“Nothing stays the same for ever”, as the saying goes, and the time has come for the Boeing B-17G Flying Fortress known as “Chuckie” for over three decades to receive a new name. She will soon become “Madras Maiden”, which might take a little getting used to for some, such was “Chuckie’s” fame. The late “Doc” Hospers, who bought “Chuckie” in 1979, named her after his wife, and because of that connection the B-17 sort of took on a life of its own. This connection continued even when Hosper’s widow sold the Fortress to Jerry Yagen in 2010, as he assured the name would remain for as long as he owned the Fortress. However, Yagen sold the B-17 to Jack Erickson last year, and the Fort’ made her way out to Erickson’s marvelous collection in Tillamook, Oregon. Erickson will soon move his aircraft to a new base in Madras, Oregon. Because Madras served as a primary training based for B-17 crews during WWII, some of the museum volunteers felt that renaming “Chuckie” to honor those crews would be a fitting tribute to their sacrifice, and it’s hard to argue against that. Jack Erickson agreed, and that’s why this summer noted aviation artist and nose-art historian Gary Velasco will travel out to Madras to paint the new name and artwork on the B-17’s fuselage.
In a recent interview, Velasco told WarbirdsNews, “The new nose art and name will be “Madras Maiden” with a pinup. I will go out there in June to do this and will document along the way with noted photographer Lyle Jansma who was instrumental in putting this whole concept and deal together.” As one of the top aircraft nose art specialists in the country, Gary takes great pride in his painstaking efforts to accurately render historical markings so as to preserve and teach future generations of the enormous risk and sacrifice made by American aircrew during their service. An Artist, author and musician, Velasco runsFighting Colors, a small company that specializes in producing the finest nose art products on aluminum panels which closely resemble skin from an actual vintage warplane. These vary from small-scale replicas to 12 foot full-scale hull sections. He has also painted the nose art for many warbirds currently flying, including the Commemorative Air Force’s B-24A Liberator, “Diamond Lil”.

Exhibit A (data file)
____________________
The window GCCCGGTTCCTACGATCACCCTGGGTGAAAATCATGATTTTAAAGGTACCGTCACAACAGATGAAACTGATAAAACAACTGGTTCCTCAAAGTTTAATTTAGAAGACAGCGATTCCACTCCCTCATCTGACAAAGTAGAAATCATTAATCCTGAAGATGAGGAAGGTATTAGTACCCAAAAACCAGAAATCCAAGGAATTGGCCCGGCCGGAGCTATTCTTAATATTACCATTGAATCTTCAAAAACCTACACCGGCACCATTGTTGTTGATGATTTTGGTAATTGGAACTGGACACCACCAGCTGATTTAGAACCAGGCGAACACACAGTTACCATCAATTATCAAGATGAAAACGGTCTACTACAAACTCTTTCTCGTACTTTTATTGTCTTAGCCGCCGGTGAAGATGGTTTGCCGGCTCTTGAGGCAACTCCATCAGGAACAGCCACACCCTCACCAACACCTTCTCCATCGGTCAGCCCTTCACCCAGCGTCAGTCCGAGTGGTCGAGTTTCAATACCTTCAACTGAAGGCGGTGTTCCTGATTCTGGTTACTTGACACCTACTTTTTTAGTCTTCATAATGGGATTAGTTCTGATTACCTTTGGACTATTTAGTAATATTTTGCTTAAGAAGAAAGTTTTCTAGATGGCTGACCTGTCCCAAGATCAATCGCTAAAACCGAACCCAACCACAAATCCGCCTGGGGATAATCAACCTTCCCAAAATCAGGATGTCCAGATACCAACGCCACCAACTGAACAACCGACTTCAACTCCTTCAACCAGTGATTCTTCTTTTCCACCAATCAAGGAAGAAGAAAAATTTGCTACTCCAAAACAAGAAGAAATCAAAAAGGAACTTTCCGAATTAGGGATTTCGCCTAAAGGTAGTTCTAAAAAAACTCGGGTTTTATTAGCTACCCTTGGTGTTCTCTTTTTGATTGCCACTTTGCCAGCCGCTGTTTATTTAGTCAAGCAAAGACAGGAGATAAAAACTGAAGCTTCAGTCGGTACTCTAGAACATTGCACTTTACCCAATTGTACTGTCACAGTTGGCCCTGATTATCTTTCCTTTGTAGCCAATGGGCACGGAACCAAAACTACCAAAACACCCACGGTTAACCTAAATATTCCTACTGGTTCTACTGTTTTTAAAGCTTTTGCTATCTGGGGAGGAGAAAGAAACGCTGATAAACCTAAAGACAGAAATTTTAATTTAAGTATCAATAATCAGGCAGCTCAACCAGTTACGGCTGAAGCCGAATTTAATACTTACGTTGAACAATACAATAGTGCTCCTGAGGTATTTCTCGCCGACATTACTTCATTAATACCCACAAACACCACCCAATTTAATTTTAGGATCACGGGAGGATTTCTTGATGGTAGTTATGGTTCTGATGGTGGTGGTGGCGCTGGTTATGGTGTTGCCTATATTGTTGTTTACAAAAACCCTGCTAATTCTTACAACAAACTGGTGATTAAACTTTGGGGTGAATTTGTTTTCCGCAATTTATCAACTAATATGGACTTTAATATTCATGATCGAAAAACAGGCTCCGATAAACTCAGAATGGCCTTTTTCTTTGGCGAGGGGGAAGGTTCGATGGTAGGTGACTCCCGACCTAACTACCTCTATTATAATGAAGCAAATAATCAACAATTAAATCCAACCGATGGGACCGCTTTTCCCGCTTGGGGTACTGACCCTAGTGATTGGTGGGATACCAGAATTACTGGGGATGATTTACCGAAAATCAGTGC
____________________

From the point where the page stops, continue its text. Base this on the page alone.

“Madras Maiden” will be a flying representative for the community of Madras, Oregon and the Erickson Aircraft Collection while touring the Pacific Northwest and visiting regional air shows and other aviation museums. Jack Erickson and his museum manager Mike Oliver both agreed that the new name made sense. Community Leaders in Madras, Oregon have also embraced the idea as well, and have even gone so far as to donate $5000 towards the new nose-art. They are excited to have the Erickson Aircraft Collection relocate to their small town, and are dedicating a monument to the Madras Army Air Corps base this August nearby two of the original B-17 maintenance hangars built during WWII. So big things are happening out west, and while some might be sad to see “Chuckie” changing her name, her story will always be remembered. As “Madras Maiden” the B-17’s future seems bright, and full of renewed purpose. We at WarbirdsNews look forwards to seeing what creations Gary Velasco comes up with for her new artwork as well.